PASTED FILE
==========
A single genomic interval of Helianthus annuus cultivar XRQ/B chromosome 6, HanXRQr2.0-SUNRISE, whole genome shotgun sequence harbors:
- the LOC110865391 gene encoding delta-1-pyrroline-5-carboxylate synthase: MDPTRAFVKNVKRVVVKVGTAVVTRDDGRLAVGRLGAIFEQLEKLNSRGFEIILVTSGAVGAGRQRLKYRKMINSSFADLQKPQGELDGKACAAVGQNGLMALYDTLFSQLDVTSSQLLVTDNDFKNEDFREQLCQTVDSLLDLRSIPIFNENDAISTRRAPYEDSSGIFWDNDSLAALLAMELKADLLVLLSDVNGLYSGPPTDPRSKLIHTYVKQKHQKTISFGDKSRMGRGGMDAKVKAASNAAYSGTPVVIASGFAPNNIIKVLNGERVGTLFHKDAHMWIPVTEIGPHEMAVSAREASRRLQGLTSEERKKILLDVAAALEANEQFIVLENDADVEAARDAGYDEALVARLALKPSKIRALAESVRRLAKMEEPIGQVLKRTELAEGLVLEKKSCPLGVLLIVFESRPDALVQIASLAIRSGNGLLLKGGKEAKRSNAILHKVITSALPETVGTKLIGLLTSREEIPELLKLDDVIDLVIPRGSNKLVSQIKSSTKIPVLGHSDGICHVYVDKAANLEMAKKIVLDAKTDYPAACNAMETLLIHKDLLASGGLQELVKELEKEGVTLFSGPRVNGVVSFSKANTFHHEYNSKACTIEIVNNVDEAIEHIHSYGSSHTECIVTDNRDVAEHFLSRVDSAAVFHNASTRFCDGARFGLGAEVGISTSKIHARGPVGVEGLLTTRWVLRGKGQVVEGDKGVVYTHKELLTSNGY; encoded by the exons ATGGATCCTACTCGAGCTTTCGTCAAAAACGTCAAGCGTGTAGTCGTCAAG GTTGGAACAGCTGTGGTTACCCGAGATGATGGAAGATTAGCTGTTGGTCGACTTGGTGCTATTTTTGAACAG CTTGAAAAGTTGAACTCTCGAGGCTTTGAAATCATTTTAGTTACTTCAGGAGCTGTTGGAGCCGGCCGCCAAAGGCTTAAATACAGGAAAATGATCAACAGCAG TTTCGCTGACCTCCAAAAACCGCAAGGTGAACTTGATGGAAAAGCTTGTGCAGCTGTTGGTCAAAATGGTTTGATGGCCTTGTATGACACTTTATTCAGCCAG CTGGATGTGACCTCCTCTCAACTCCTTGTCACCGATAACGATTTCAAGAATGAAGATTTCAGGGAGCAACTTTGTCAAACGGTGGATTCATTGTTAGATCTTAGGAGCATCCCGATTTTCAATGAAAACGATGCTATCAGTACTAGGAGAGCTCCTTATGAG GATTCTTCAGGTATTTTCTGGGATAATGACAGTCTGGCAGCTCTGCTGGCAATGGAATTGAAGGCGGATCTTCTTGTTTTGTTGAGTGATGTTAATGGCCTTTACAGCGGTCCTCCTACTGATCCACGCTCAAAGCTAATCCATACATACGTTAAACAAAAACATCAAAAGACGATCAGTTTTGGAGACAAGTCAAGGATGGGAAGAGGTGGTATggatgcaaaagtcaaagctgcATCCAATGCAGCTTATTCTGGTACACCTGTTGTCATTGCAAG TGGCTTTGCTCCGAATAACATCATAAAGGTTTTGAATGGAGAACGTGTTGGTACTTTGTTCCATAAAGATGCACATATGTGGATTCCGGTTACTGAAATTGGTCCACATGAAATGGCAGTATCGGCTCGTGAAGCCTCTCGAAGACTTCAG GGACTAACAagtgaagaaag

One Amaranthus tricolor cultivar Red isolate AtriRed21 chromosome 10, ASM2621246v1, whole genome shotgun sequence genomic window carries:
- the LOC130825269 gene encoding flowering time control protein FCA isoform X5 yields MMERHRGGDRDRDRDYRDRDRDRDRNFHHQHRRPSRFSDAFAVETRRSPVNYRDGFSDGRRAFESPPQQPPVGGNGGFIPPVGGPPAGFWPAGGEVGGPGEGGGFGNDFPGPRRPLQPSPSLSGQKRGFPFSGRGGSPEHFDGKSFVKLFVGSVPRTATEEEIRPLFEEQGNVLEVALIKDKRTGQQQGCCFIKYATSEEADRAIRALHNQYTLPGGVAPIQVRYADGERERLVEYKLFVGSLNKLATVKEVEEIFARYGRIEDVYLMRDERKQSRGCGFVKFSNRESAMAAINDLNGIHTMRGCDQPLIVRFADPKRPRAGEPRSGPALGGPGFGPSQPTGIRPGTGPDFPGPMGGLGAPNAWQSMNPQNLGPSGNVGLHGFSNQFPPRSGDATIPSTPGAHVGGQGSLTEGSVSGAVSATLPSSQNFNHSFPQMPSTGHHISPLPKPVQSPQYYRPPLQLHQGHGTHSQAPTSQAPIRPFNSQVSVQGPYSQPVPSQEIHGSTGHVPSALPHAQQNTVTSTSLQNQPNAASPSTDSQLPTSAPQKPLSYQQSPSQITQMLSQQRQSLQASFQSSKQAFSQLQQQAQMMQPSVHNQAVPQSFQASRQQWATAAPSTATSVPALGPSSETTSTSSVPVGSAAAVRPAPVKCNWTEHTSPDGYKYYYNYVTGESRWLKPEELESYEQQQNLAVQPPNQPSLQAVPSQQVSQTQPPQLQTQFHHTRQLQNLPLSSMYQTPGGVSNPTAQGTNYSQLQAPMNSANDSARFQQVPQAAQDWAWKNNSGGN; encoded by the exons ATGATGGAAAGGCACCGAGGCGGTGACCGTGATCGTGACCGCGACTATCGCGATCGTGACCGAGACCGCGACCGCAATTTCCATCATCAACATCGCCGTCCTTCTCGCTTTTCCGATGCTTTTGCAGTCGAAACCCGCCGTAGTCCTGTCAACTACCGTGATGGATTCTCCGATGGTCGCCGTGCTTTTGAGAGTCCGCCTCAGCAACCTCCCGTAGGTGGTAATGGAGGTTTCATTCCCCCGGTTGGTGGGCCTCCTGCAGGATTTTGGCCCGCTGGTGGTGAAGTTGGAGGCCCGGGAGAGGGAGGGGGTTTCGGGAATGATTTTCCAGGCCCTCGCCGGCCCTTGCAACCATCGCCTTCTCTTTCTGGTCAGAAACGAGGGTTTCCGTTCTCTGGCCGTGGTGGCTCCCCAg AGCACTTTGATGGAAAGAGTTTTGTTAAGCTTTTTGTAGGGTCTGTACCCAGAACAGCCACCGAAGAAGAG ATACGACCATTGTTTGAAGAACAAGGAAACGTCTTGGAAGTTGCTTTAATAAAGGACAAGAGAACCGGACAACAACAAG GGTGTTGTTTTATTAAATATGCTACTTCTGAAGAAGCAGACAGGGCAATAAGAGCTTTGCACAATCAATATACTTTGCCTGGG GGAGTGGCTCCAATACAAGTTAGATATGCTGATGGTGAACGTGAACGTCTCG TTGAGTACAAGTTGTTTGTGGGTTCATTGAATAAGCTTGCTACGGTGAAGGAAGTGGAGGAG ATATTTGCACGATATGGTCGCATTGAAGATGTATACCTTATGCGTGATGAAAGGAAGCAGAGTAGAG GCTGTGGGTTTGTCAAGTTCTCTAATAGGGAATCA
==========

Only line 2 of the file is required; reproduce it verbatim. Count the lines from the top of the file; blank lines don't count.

- the LOC110865391 gene encoding delta-1-pyrroline-5-carboxylate synthase: MDPTRAFVKNVKRVVVKVGTAVVTRDDGRLAVGRLGAIFEQLEKLNSRGFEIILVTSGAVGAGRQRLKYRKMINSSFADLQKPQGELDGKACAAVGQNGLMALYDTLFSQLDVTSSQLLVTDNDFKNEDFREQLCQTVDSLLDLRSIPIFNENDAISTRRAPYEDSSGIFWDNDSLAALLAMELKADLLVLLSDVNGLYSGPPTDPRSKLIHTYVKQKHQKTISFGDKSRMGRGGMDAKVKAASNAAYSGTPVVIASGFAPNNIIKVLNGERVGTLFHKDAHMWIPVTEIGPHEMAVSAREASRRLQGLTSEERKKILLDVAAALEANEQFIVLENDADVEAARDAGYDEALVARLALKPSKIRALAESVRRLAKMEEPIGQVLKRTELAEGLVLEKKSCPLGVLLIVFESRPDALVQIASLAIRSGNGLLLKGGKEAKRSNAILHKVITSALPETVGTKLIGLLTSREEIPELLKLDDVIDLVIPRGSNKLVSQIKSSTKIPVLGHSDGICHVYVDKAANLEMAKKIVLDAKTDYPAACNAMETLLIHKDLLASGGLQELVKELEKEGVTLFSGPRVNGVVSFSKANTFHHEYNSKACTIEIVNNVDEAIEHIHSYGSSHTECIVTDNRDVAEHFLSRVDSAAVFHNASTRFCDGARFGLGAEVGISTSKIHARGPVGVEGLLTTRWVLRGKGQVVEGDKGVVYTHKELLTSNGY; encoded by the exons ATGGATCCTACTCGAGCTTTCGTCAAAAACGTCAAGCGTGTAGTCGTCAAG GTTGGAACAGCTGTGGTTACCCGAGATGATGGAAGATTAGCTGTTGGTCGACTTGGTGCTATTTTTGAACAG CTTGAAAAGTTGAACTCTCGAGGCTTTGAAATCATTTTAGTTACTTCAGGAGCTGTTGGAGCCGGCCGCCAAAGGCTTAAATACAGGAAAATGATCAACAGCAG TTTCGCTGACCTCCAAAAACCGCAAGGTGAACTTGATGGAAAAGCTTGTGCAGCTGTTGGTCAAAATGGTTTGATGGCCTTGTATGACACTTTATTCAGCCAG CTGGATGTGACCTCCTCTCAACTCCTTGTCACCGATAACGATTTCAAGAATGAAGATTTCAGGGAGCAACTTTGTCAAACGGTGGATTCATTGTTAGATCTTAGGAGCATCCCGATTTTCAATGAAAACGATGCTATCAGTACTAGGAGAGCTCCTTATGAG GATTCTTCAGGTATTTTCTGGGATAATGACAGTCTGGCAGCTCTGCTGGCAATGGAATTGAAGGCGGATCTTCTTGTTTTGTTGAGTGATGTTAATGGCCTTTACAGCGGTCCTCCTACTGATCCACGCTCAAAGCTAATCCATACATACGTTAAACAAAAACATCAAAAGACGATCAGTTTTGGAGACAAGTCAAGGATGGGAAGAGGTGGTATggatgcaaaagtcaaagctgcATCCAATGCAGCTTATTCTGGTACACCTGTTGTCATTGCAAG TGGCTTTGCTCCGAATAACATCATAAAGGTTTTGAATGGAGAACGTGTTGGTACTTTGTTCCATAAAGATGCACATATGTGGATTCCGGTTACTGAAATTGGTCCACATGAAATGGCAGTATCGGCTCGTGAAGCCTCTCGAAGACTTCAG GGACTAACAagtgaagaaag